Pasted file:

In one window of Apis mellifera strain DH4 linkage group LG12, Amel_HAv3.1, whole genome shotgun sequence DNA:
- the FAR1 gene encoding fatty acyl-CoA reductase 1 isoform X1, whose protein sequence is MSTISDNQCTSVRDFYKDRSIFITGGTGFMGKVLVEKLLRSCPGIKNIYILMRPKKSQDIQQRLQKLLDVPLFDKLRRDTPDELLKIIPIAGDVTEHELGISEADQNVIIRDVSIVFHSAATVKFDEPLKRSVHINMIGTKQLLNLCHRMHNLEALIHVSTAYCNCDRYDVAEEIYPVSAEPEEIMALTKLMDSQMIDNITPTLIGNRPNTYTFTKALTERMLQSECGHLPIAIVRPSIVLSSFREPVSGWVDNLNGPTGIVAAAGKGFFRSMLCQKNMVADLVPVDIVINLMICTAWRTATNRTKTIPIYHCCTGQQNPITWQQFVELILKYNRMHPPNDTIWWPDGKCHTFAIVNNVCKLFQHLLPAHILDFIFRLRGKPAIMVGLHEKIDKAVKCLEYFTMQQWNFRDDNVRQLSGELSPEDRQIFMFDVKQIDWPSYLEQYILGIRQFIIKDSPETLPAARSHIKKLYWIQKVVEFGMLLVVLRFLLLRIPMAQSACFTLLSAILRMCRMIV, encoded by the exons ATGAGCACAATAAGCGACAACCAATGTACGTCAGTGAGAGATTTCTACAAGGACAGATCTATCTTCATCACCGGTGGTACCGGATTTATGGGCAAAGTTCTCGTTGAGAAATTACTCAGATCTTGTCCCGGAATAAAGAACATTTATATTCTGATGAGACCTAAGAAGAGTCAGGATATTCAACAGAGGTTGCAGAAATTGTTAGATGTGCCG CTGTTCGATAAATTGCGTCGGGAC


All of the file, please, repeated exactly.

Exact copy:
In one window of Apis mellifera strain DH4 linkage group LG12, Amel_HAv3.1, whole genome shotgun sequence DNA:
- the FAR1 gene encoding fatty acyl-CoA reductase 1 isoform X1, whose protein sequence is MSTISDNQCTSVRDFYKDRSIFITGGTGFMGKVLVEKLLRSCPGIKNIYILMRPKKSQDIQQRLQKLLDVPLFDKLRRDTPDELLKIIPIAGDVTEHELGISEADQNVIIRDVSIVFHSAATVKFDEPLKRSVHINMIGTKQLLNLCHRMHNLEALIHVSTAYCNCDRYDVAEEIYPVSAEPEEIMALTKLMDSQMIDNITPTLIGNRPNTYTFTKALTERMLQSECGHLPIAIVRPSIVLSSFREPVSGWVDNLNGPTGIVAAAGKGFFRSMLCQKNMVADLVPVDIVINLMICTAWRTATNRTKTIPIYHCCTGQQNPITWQQFVELILKYNRMHPPNDTIWWPDGKCHTFAIVNNVCKLFQHLLPAHILDFIFRLRGKPAIMVGLHEKIDKAVKCLEYFTMQQWNFRDDNVRQLSGELSPEDRQIFMFDVKQIDWPSYLEQYILGIRQFIIKDSPETLPAARSHIKKLYWIQKVVEFGMLLVVLRFLLLRIPMAQSACFTLLSAILRMCRMIV, encoded by the exons ATGAGCACAATAAGCGACAACCAATGTACGTCAGTGAGAGATTTCTACAAGGACAGATCTATCTTCATCACCGGTGGTACCGGATTTATGGGCAAAGTTCTCGTTGAGAAATTACTCAGATCTTGTCCCGGAATAAAGAACATTTATATTCTGATGAGACCTAAGAAGAGTCAGGATATTCAACAGAGGTTGCAGAAATTGTTAGATGTGCCG CTGTTCGATAAATTGCGTCGGGAC